Political moderates may have a tough time finding a US Senate candidate even remotely to their liking on next month's Massachusetts ballot. Democrat John F. Kerry and Republican Raymond Shamie, the two mominees, are about as far apart philosophically as possible, and thus far neither has made much headway in broadening his appeal among thousands of Bay State voters who are neither flaming liberals nor arch-conservatives.
Detracting from the potential Shamie appeal among centrists and liberals within the GOP have been recent disclosures of what he has referred to as ''a brief flirtation'' with the extreme right-wing John Birch Society 10 years ago.
Despite the Walpole industrialist's denunciation of that organization and its positions, his Democratic opponent was anything but willing to let the matter drop - something he may come to regret.
Mr. Kerry in his zeal for political overkill in attempting to portray his opponent as a disciple of the far right, lashed out against the Birch Society. This, as he should have expected, produced an angry response by a spokesman for the group, who questioned Kerry's conduct in the early 1970s as national leader of Vietnam Veterans Against the War. The charge that the Democratic nominee's antiwar activities were ''near-treasonous,'' however unsustainable, could cost him some votes.
The anti-Kerry charge appears to stem substantially from his 1971 appearance before the National Peace Action Coalition, a group then dominated by Trotskyites of the Socialist Workers Party. It is an apparent and regrettable example of guilt by association.
While Mr. Shamie has acknowledged his brief membership in the John Birch Society, the Kerry campaign's attempt to capitalize on it is also to be regretted.
The patriotism or sincerity of neither senatorial candidate should be in doubt. Those who engage in such tactics, for whatever reason, are doing a disservice to the voters. They are clouding what should be the real campaign issue: which candidate would be the most effective senator?
The choice is particularly critical, since neither candidate has had legislative experience. Lieutenant Governor Kerry, to be sure, has held elective office. But his office does not involve much in either the administrative or legislative process, try as hard as he has over the past nearly 22 months to make the most of such opportunities.
If Kerry wins Nov. 6, Massachusetts will be without a lieutenant governor for the next two years. No one on Beacon Hill seems to think this will make much difference.
The Democratic candidate starts with an apparently huge advantage: There are almost four times as many registered Democrats as there are Republicans. But this year Kerry faces no small challenge in getting the lion's share of fellow Democrats to vote for him, plus many independents and at least some Republicans.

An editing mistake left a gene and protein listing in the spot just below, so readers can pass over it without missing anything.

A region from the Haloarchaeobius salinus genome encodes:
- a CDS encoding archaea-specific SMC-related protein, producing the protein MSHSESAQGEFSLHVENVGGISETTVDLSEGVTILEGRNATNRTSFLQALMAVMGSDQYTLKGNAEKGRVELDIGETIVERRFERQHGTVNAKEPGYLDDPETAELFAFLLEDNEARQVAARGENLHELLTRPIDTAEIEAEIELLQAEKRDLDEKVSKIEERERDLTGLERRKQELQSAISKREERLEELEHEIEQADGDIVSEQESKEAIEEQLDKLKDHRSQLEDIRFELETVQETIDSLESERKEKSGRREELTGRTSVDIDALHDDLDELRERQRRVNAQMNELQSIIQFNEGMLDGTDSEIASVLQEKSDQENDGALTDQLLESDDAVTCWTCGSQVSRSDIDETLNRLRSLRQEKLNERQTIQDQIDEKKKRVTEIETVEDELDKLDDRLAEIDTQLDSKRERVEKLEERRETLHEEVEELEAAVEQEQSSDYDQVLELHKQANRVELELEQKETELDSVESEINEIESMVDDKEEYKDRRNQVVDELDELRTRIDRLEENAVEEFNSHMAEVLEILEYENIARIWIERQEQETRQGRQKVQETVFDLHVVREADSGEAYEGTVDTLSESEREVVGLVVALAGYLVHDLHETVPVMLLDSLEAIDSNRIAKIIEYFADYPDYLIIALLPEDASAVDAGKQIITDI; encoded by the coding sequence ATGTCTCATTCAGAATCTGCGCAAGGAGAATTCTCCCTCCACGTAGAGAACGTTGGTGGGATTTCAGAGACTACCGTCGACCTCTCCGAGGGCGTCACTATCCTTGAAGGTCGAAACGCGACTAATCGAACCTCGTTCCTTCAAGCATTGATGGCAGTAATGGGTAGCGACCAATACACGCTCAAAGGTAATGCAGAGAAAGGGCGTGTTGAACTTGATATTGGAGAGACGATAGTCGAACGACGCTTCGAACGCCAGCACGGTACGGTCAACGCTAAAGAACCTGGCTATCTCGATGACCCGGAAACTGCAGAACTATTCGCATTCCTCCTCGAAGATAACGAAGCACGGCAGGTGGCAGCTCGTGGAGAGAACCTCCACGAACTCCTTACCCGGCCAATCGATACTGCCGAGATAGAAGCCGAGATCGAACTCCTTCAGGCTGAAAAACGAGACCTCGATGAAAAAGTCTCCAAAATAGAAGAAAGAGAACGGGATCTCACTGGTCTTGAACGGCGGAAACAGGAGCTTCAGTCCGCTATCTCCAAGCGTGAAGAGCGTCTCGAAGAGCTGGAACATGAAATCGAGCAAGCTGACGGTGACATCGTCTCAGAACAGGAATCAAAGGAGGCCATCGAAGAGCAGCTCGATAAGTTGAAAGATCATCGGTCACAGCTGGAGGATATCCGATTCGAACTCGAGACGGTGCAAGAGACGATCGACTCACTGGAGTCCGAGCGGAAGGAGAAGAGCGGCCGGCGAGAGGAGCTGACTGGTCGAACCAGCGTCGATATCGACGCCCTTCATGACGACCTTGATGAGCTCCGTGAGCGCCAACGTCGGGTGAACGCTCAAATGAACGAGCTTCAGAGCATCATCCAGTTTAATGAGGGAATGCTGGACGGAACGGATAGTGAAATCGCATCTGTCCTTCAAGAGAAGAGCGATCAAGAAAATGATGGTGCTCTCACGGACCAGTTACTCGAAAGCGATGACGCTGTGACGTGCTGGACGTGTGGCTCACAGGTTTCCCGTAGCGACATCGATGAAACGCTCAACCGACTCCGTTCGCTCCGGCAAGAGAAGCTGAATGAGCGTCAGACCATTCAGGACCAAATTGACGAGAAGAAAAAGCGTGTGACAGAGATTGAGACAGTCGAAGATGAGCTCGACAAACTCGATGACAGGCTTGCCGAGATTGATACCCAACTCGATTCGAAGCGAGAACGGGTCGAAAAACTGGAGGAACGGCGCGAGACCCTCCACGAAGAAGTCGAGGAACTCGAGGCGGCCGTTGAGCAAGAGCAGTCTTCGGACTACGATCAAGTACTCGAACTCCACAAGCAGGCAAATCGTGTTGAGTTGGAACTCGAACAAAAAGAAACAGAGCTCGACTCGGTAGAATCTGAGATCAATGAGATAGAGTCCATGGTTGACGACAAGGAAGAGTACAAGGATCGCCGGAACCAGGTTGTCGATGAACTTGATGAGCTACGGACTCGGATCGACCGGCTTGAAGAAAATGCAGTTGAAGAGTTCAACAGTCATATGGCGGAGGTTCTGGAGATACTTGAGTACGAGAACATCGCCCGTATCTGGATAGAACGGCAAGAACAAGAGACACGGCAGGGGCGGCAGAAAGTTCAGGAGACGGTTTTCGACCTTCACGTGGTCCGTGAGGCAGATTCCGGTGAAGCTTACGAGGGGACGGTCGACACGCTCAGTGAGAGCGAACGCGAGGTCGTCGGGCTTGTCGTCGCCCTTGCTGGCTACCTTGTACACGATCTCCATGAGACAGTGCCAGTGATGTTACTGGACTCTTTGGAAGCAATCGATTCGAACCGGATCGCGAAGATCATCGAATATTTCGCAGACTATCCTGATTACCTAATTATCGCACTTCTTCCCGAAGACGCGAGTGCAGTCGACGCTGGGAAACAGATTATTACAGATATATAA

Conversely, Shamie certainly seems to be at a big disadvantage. Even if all the nearly 400,000 enrolled Massachusetts Republicans went to the polls and voted for him, he could fall far short of winning. Clearly he will have to attract a lot of the state's 1.1 million independents and nearly 1.5 million Democrats.
The self-made millionaire businessman is counting heavily on many votes from traditionally Democratic blue-collar neighborhoods like South Boston, where some of his positions - such as opposition to forced school busing and public funding of abortion - are more popular than Mr. Kerry's, who supports both.
Shamie failed to attract that voting group, however, when he challenged US Sen. Edward M. Kennedy in 1982. But Ted Kennedy obviously was a more formidable election foe than Kerry.
And then there's the Reagan factor. Some statewide voter-preference samplings indicate the Republican President narrowly ahead in Massachusetts. His coattails look awfully broad right now, and he is actively supporting Shamie.
The Republican candidate clearly will have to convincingly dissociate himself from right-wing extremism; latter-day conservatism among Bay State Democrats has its limits. A slight shift toward the now-vacant center of the Senate campaign might be in order. If nothing else, it could make Shamie less vulnerable to attacks from some critics who view Shamie as farther to the political right than President Reagan.
While not about to count the Kerry votes before they are cast, even in the wake of recent polls showing the lieutenant governor in the lead, supporters of his candidacy clearly expect him to win. Because of this, they apparently see no reason for him to alter his stance to broaden his base and perhaps snare some of the more conservative Democrats.
As the campaign moves into its final days, it would be helpful if both candidates turned away from personal attacks and back to discussion of the issues. Despite facing each other in many debates and forums, Kerry and Shamie have engaged in little in-depth discussion of the serious questions the new senator will have to deal with. And their overly simplistic media advertising has done little more than make their candidacies shopworn.
The lieutenant governor, in his determination to make points and in the process discredit the opposition, may have come on with too much force. He also has tended to talk down to audiences and grab more than his share of debate time.
As expected, Shamie has stuck substantially to a ''no new tax'' position, something which perhaps more than anything else helped him win the Republican nomination by a surprisingly big margin over Elliot L. Richardson.
Whether Mr. Richardson, a GOP moderate, would have been a tougher Republican opponent for Kerry is uncertain. A good many Democratic activists, including some in the Kerry camp, obviously were not disappointed with the Shamie nomination.